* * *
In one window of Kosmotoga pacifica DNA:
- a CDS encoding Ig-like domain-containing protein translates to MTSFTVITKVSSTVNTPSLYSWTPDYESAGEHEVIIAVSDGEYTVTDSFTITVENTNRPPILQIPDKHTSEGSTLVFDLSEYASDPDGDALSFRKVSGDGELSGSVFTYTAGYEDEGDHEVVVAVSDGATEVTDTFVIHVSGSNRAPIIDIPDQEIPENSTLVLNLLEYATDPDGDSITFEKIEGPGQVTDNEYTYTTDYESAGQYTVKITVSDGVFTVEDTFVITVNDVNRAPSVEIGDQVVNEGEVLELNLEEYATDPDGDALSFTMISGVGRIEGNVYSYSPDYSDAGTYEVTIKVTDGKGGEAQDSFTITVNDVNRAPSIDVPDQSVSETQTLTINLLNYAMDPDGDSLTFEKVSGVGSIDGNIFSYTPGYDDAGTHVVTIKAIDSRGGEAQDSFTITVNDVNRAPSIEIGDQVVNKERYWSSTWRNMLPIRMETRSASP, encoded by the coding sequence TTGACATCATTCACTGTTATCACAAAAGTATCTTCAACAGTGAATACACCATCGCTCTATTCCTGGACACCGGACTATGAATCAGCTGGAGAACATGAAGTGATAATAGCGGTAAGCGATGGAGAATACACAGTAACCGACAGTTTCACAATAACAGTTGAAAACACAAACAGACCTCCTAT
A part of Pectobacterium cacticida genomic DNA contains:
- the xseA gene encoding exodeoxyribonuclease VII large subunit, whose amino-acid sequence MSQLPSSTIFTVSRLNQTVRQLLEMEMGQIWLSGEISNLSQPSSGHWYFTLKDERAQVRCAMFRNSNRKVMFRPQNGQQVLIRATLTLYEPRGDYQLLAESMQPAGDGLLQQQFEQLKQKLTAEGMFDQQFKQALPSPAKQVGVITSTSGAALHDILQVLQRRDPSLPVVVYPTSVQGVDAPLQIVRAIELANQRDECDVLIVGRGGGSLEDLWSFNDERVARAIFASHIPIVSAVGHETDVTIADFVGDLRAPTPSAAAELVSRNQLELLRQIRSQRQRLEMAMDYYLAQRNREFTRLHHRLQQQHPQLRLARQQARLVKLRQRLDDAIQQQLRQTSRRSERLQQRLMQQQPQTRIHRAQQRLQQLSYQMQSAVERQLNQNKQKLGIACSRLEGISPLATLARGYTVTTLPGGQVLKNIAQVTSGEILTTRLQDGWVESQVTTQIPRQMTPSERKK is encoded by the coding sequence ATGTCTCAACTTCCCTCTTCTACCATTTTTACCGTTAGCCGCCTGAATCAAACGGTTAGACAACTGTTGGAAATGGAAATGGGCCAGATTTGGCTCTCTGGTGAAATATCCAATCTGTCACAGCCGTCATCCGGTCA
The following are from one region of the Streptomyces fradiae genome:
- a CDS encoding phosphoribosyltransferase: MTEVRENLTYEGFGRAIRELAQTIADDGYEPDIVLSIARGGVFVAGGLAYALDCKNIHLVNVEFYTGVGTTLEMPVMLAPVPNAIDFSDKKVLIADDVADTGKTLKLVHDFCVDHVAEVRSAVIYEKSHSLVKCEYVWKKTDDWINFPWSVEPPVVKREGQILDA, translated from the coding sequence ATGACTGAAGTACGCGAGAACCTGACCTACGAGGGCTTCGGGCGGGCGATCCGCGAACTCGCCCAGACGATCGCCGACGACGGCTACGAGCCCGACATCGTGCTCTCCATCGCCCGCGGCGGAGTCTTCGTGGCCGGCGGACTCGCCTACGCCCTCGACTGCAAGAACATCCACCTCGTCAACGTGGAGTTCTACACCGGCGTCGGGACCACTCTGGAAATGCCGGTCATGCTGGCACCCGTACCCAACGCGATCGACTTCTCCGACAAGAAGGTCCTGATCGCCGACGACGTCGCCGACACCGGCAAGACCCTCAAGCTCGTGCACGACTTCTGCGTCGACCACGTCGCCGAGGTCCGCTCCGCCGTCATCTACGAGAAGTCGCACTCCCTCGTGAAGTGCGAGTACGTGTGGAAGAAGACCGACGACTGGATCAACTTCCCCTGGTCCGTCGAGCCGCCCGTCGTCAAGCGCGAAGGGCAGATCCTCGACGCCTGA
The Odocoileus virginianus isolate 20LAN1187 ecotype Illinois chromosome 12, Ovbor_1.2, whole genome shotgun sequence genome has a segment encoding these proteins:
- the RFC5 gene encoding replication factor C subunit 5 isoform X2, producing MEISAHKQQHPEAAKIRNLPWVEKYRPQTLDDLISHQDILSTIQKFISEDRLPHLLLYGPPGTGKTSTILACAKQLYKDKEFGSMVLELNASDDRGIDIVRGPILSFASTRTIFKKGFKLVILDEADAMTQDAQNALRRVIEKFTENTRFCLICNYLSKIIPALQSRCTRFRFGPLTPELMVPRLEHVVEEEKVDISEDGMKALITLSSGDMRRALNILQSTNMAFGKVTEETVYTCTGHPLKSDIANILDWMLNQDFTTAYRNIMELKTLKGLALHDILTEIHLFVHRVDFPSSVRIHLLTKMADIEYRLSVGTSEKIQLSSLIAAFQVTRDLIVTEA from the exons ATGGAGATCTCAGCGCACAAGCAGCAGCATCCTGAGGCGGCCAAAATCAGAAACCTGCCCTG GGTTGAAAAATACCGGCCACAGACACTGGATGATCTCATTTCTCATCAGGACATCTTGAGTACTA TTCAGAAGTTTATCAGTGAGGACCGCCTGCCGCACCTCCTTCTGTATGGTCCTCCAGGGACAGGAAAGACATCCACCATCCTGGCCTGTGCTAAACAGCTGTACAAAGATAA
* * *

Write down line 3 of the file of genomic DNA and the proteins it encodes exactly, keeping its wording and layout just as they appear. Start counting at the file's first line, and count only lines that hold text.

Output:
A part of Pectobacterium cacticida genomic DNA contains: